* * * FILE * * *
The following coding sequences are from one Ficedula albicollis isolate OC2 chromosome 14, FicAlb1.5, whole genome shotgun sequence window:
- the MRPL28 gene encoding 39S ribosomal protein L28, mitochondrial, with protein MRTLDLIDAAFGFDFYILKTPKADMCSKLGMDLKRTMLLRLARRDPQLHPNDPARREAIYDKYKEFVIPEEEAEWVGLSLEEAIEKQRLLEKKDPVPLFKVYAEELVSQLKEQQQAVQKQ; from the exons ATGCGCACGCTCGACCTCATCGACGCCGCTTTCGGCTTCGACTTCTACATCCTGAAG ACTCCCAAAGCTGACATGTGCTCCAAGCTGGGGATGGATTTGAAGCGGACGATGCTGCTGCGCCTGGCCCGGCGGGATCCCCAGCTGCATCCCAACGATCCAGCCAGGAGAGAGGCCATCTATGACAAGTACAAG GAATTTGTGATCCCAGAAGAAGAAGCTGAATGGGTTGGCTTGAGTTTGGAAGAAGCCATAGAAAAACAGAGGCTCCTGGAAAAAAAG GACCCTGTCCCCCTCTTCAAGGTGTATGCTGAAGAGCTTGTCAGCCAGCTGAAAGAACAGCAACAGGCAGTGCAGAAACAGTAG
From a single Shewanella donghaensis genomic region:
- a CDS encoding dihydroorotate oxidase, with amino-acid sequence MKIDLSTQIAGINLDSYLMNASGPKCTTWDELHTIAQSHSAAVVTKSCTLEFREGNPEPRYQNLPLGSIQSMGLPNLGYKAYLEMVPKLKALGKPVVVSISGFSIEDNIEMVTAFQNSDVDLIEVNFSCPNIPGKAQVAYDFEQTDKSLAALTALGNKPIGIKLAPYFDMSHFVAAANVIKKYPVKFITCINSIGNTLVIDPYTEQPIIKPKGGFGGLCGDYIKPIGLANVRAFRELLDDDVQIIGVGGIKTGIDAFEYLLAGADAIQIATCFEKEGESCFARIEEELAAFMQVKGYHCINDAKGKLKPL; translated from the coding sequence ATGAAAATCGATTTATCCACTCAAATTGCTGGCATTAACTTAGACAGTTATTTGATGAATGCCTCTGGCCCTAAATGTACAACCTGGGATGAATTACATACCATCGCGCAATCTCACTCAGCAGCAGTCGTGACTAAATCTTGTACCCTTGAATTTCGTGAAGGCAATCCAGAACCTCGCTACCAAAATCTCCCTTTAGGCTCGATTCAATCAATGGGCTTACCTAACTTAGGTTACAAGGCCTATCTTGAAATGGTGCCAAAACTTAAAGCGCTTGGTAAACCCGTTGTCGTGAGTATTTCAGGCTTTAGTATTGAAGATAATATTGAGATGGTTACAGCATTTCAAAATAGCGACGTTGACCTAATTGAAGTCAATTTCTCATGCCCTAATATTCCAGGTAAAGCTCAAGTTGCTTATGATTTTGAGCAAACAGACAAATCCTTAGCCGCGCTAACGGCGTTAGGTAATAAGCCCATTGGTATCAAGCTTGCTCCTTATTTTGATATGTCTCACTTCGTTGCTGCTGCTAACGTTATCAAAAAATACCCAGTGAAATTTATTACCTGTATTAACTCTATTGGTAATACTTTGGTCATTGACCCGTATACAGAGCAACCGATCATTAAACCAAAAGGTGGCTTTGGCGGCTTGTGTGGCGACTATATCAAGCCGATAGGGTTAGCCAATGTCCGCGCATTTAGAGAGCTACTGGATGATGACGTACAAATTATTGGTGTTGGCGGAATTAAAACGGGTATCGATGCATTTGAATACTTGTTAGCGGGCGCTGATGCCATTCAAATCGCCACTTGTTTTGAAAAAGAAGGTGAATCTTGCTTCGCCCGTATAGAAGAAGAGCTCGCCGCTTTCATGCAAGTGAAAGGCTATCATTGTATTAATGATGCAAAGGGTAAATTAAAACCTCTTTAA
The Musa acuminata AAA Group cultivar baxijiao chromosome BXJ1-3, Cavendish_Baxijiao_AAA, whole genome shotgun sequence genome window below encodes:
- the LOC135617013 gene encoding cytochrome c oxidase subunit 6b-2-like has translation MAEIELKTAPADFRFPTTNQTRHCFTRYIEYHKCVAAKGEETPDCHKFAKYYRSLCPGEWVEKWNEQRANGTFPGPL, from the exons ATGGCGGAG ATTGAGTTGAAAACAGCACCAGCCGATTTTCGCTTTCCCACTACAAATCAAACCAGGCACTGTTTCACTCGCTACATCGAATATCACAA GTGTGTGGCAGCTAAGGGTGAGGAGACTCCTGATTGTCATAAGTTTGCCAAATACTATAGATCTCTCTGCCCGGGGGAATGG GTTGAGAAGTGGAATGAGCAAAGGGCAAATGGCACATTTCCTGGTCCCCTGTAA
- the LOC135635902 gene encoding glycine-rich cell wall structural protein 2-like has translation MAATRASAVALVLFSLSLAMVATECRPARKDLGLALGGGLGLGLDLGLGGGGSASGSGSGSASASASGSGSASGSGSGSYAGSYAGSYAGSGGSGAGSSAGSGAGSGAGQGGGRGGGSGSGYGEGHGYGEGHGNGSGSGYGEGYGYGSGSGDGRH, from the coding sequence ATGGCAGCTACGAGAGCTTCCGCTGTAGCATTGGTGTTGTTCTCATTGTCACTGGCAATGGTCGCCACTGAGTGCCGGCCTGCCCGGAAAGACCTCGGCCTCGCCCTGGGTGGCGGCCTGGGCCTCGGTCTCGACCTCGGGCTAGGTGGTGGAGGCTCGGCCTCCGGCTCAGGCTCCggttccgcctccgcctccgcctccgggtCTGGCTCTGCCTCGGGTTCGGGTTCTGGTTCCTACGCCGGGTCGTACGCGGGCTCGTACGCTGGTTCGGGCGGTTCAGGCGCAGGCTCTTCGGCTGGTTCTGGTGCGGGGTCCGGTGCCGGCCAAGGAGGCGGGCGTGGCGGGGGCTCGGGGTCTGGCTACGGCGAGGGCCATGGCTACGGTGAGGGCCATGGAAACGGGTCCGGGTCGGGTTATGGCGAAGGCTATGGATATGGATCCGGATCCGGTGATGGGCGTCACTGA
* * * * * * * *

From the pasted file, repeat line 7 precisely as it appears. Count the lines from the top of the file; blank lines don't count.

- the LOC135635902 gene encoding glycine-rich cell wall structural protein 2-like has translation MAATRASAVALVLFSLSLAMVATECRPARKDLGLALGGGLGLGLDLGLGGGGSASGSGSGSASASASGSGSASGSGSGSYAGSYAGSYAGSGGSGAGSSAGSGAGSGAGQGGGRGGGSGSGYGEGHGYGEGHGNGSGSGYGEGYGYGSGSGDGRH, from the coding sequence ATGGCAGCTACGAGAGCTTCCGCTGTAGCATTGGTGTTGTTCTCATTGTCACTGGCAATGGTCGCCACTGAGTGCCGGCCTGCCCGGAAAGACCTCGGCCTCGCCCTGGGTGGCGGCCTGGGCCTCGGTCTCGACCTCGGGCTAGGTGGTGGAGGCTCGGCCTCCGGCTCAGGCTCCggttccgcctccgcctccgcctccgggtCTGGCTCTGCCTCGGGTTCGGGTTCTGGTTCCTACGCCGGGTCGTACGCGGGCTCGTACGCTGGTTCGGGCGGTTCAGGCGCAGGCTCTTCGGCTGGTTCTGGTGCGGGGTCCGGTGCCGGCCAAGGAGGCGGGCGTGGCGGGGGCTCGGGGTCTGGCTACGGCGAGGGCCATGGCTACGGTGAGGGCCATGGAAACGGGTCCGGGTCGGGTTATGGCGAAGGCTATGGATATGGATCCGGATCCGGTGATGGGCGTCACTGA